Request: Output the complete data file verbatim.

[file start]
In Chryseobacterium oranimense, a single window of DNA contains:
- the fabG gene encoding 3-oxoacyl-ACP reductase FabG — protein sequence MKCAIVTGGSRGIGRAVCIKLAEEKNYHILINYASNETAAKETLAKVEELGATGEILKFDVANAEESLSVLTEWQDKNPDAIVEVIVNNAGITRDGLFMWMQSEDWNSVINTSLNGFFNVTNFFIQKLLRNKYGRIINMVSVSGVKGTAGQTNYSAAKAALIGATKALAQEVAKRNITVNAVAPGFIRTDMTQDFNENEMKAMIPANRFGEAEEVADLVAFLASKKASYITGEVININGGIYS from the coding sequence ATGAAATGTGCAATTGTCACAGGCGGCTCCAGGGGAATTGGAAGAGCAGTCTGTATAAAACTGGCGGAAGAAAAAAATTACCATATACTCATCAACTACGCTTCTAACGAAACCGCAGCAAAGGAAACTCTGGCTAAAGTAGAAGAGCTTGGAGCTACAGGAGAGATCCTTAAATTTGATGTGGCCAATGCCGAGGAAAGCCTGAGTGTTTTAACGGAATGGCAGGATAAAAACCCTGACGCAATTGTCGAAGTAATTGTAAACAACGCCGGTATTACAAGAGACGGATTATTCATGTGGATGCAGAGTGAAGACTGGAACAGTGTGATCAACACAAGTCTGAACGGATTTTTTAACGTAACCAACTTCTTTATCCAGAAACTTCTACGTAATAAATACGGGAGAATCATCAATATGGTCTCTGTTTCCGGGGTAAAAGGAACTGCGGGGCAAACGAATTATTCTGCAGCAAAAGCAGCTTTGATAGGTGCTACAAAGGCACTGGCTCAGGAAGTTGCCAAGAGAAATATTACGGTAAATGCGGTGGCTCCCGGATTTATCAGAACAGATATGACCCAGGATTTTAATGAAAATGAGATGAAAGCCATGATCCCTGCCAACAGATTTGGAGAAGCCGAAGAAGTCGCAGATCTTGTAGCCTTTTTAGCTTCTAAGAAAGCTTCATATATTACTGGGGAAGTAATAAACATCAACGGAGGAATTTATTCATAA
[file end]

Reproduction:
In Chryseobacterium oranimense, a single window of DNA contains:
- the fabG gene encoding 3-oxoacyl-ACP reductase FabG — protein sequence MKCAIVTGGSRGIGRAVCIKLAEEKNYHILINYASNETAAKETLAKVEELGATGEILKFDVANAEESLSVLTEWQDKNPDAIVEVIVNNAGITRDGLFMWMQSEDWNSVINTSLNGFFNVTNFFIQKLLRNKYGRIINMVSVSGVKGTAGQTNYSAAKAALIGATKALAQEVAKRNITVNAVAPGFIRTDMTQDFNENEMKAMIPANRFGEAEEVADLVAFLASKKASYITGEVININGGIYS from the coding sequence ATGAAATGTGCAATTGTCACAGGCGGCTCCAGGGGAATTGGAAGAGCAGTCTGTATAAAACTGGCGGAAGAAAAAAATTACCATATACTCATCAACTACGCTTCTAACGAAACCGCAGCAAAGGAAACTCTGGCTAAAGTAGAAGAGCTTGGAGCTACAGGAGAGATCCTTAAATTTGATGTGGCCAATGCCGAGGAAAGCCTGAGTGTTTTAACGGAATGGCAGGATAAAAACCCTGACGCAATTGTCGAAGTAATTGTAAACAACGCCGGTATTACAAGAGACGGATTATTCATGTGGATGCAGAGTGAAGACTGGAACAGTGTGATCAACACAAGTCTGAACGGATTTTTTAACGTAACCAACTTCTTTATCCAGAAACTTCTACGTAATAAATACGGGAGAATCATCAATATGGTCTCTGTTTCCGGGGTAAAAGGAACTGCGGGGCAAACGAATTATTCTGCAGCAAAAGCAGCTTTGATAGGTGCTACAAAGGCACTGGCTCAGGAAGTTGCCAAGAGAAATATTACGGTAAATGCGGTGGCTCCCGGATTTATCAGAACAGATATGACCCAGGATTTTAATGAAAATGAGATGAAAGCCATGATCCCTGCCAACAGATTTGGAGAAGCCGAAGAAGTCGCAGATCTTGTAGCCTTTTTAGCTTCTAAGAAAGCTTCATATATTACTGGGGAAGTAATAAACATCAACGGAGGAATTTATTCATAA